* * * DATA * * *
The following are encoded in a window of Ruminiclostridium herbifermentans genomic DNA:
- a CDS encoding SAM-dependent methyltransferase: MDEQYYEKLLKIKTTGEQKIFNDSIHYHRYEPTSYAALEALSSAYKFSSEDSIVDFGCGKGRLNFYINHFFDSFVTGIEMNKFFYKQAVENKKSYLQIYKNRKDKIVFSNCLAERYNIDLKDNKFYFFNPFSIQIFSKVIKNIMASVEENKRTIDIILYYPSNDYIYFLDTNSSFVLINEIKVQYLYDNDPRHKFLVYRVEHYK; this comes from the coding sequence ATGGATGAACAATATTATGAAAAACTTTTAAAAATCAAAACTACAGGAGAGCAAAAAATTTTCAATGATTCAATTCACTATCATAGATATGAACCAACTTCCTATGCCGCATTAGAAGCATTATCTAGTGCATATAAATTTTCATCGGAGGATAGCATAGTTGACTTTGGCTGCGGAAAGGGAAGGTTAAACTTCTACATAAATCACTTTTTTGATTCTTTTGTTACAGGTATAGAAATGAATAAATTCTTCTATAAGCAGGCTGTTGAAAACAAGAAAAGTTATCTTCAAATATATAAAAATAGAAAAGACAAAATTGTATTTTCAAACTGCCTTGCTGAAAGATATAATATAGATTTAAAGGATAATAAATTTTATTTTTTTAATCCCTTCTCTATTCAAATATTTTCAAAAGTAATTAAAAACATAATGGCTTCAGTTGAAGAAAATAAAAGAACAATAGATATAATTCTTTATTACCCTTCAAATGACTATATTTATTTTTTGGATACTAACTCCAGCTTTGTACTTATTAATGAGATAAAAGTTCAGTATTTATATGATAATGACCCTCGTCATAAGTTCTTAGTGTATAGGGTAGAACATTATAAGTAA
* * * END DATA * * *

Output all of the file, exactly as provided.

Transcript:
The following are encoded in a window of Ruminiclostridium herbifermentans genomic DNA:
- a CDS encoding SAM-dependent methyltransferase: MDEQYYEKLLKIKTTGEQKIFNDSIHYHRYEPTSYAALEALSSAYKFSSEDSIVDFGCGKGRLNFYINHFFDSFVTGIEMNKFFYKQAVENKKSYLQIYKNRKDKIVFSNCLAERYNIDLKDNKFYFFNPFSIQIFSKVIKNIMASVEENKRTIDIILYYPSNDYIYFLDTNSSFVLINEIKVQYLYDNDPRHKFLVYRVEHYK; this comes from the coding sequence ATGGATGAACAATATTATGAAAAACTTTTAAAAATCAAAACTACAGGAGAGCAAAAAATTTTCAATGATTCAATTCACTATCATAGATATGAACCAACTTCCTATGCCGCATTAGAAGCATTATCTAGTGCATATAAATTTTCATCGGAGGATAGCATAGTTGACTTTGGCTGCGGAAAGGGAAGGTTAAACTTCTACATAAATCACTTTTTTGATTCTTTTGTTACAGGTATAGAAATGAATAAATTCTTCTATAAGCAGGCTGTTGAAAACAAGAAAAGTTATCTTCAAATATATAAAAATAGAAAAGACAAAATTGTATTTTCAAACTGCCTTGCTGAAAGATATAATATAGATTTAAAGGATAATAAATTTTATTTTTTTAATCCCTTCTCTATTCAAATATTTTCAAAAGTAATTAAAAACATAATGGCTTCAGTTGAAGAAAATAAAAGAACAATAGATATAATTCTTTATTACCCTTCAAATGACTATATTTATTTTTTGGATACTAACTCCAGCTTTGTACTTATTAATGAGATAAAAGTTCAGTATTTATATGATAATGACCCTCGTCATAAGTTCTTAGTGTATAGGGTAGAACATTATAAGTAA